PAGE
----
Millennium Post

Mass exodus of comrades worries CPI(M)

The biggest question that is haunting the CPI(M) leadership in West Bengal is how to stop mass exodus of comrades and face the acute financial crisis which the party is going to face shortly.

The party has only 26 MLAs in 294 seat West Bengal Assembly and only 9 MPs in 545-member Lok Sabha. Out of 245 members in Rajya Sabha, the CPI(M) has 8 members of which three are from West Bengal.

Senior party leaders apprehend that there will be massive flight of party workers after the poll debacle.  Their apprehension is not without basis.  Ekramul Haq, party’s north Dinajpur district committee member and nominee from Chopra Assembly seat who lost to Trinamool candidate Hamidul Rahaman has joined the TMC along with 36 comrades. 

They felt that many young party workers would join the BJP particularly in the bordering districts in North Bengal, North 24-Parganas, and Murshidabad. The trend to close down party offices which started after the TMC government took over in 2011 is continuing unabated. 

In Howrah many party offices have been closed. In East Midnapore district, three or four branch committee offices and two or more local committee offices were clubbed into one. In South Kolkata’s Bhowanipore, Kalighat and Chetla, the CPI(M) offices have been closed down.

The leaders said many party members would refuse to renew their membership because of poor poll results.  The leaders said the biggest crisis faced by the party would be the financial problem. The whole timers now get anything between Rs 7,500 to Rs 10,000 per month.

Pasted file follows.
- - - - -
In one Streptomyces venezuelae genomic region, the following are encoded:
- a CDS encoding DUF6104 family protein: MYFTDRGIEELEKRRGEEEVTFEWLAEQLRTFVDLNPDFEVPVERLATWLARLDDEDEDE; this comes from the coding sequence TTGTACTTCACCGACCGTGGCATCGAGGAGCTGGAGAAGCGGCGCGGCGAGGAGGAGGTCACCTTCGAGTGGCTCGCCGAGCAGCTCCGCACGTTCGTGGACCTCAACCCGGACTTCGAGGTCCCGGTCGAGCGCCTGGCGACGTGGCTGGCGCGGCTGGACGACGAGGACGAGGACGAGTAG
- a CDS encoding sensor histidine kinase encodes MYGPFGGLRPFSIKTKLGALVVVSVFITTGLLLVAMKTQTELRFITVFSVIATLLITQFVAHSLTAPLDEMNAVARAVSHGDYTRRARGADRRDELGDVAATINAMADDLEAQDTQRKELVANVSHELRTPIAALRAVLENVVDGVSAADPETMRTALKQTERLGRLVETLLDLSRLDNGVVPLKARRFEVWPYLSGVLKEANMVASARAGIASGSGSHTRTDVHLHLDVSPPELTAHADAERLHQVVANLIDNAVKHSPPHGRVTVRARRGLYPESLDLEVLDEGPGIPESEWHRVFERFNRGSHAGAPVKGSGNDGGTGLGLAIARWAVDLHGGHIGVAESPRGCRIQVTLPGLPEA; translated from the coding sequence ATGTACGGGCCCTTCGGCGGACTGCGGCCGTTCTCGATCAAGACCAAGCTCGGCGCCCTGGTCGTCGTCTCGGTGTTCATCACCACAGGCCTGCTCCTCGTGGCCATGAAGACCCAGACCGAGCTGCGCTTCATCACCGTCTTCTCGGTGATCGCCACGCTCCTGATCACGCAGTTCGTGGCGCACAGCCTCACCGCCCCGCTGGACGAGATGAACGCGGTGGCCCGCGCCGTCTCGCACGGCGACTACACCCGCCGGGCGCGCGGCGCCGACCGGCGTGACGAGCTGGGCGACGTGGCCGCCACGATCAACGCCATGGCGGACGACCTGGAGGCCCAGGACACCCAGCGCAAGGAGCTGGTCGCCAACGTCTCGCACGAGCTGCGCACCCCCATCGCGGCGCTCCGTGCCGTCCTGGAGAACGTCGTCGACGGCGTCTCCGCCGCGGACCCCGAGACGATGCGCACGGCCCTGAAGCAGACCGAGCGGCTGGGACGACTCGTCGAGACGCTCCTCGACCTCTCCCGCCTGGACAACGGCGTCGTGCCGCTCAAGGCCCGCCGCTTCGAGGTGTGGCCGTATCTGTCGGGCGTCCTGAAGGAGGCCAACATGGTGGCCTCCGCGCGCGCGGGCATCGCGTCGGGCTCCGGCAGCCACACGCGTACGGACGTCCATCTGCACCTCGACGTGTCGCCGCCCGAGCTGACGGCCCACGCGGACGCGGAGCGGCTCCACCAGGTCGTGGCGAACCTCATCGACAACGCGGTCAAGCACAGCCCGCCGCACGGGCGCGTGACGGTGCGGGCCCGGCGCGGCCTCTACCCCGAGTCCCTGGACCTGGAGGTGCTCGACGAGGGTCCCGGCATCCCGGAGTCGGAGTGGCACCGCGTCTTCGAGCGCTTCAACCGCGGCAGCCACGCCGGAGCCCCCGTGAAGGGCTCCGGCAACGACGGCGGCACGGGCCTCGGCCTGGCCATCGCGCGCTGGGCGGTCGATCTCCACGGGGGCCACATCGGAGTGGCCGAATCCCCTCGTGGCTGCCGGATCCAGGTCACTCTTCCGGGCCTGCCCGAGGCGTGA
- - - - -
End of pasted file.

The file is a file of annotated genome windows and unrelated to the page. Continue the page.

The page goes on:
The party will face problem in giving them money every month. The levy collected by the party will nosedive as those who used to contribute will now look the other way considering party’s bleak future. 

As there is a sharp fall in the number of MLAs, collection of money from their salaries will be less. 
The businessmen who used to contribute generously to the party have either shifted their allegiance or have reduced their contribution. 

The party had four to six cars on an average in the districts which were used by the district committee members. After 2011, the party was forced to sell many of its vehicles and now as the situation worsened there will be cost rationalisation.

The leaders said after coming to power in 1977, Pramod Dasgupta had taken special financial drive and  had roped in many businessmen who used to contribute to the party regularly as he felt that for survival party must be financially strong. 

With the stability of the government, the party also grew and in districts new party offices were constructed. The allowance of the whole timers also went up. “We have never faced such   acute crisis and this will be difficult to overcome,” a party leader said.

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